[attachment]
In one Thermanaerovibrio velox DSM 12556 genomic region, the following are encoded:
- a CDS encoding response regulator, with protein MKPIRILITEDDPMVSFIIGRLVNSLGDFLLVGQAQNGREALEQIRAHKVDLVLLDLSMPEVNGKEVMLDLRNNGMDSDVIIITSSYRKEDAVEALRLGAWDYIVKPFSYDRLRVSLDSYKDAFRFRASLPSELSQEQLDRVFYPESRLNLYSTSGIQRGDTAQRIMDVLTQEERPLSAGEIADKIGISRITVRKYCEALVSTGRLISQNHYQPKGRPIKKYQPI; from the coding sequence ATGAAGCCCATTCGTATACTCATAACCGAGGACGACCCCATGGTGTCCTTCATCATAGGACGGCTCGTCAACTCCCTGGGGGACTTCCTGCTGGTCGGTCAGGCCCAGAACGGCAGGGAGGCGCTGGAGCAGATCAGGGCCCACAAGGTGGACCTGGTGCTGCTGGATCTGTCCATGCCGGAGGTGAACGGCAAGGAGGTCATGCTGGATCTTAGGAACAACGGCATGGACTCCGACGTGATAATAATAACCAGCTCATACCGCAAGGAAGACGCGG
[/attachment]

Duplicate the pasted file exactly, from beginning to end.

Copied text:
In one Thermanaerovibrio velox DSM 12556 genomic region, the following are encoded:
- a CDS encoding response regulator, with protein MKPIRILITEDDPMVSFIIGRLVNSLGDFLLVGQAQNGREALEQIRAHKVDLVLLDLSMPEVNGKEVMLDLRNNGMDSDVIIITSSYRKEDAVEALRLGAWDYIVKPFSYDRLRVSLDSYKDAFRFRASLPSELSQEQLDRVFYPESRLNLYSTSGIQRGDTAQRIMDVLTQEERPLSAGEIADKIGISRITVRKYCEALVSTGRLISQNHYQPKGRPIKKYQPI; from the coding sequence ATGAAGCCCATTCGTATACTCATAACCGAGGACGACCCCATGGTGTCCTTCATCATAGGACGGCTCGTCAACTCCCTGGGGGACTTCCTGCTGGTCGGTCAGGCCCAGAACGGCAGGGAGGCGCTGGAGCAGATCAGGGCCCACAAGGTGGACCTGGTGCTGCTGGATCTGTCCATGCCGGAGGTGAACGGCAAGGAGGTCATGCTGGATCTTAGGAACAACGGCATGGACTCCGACGTGATAATAATAACCAGCTCATACCGCAAGGAAGACGCGG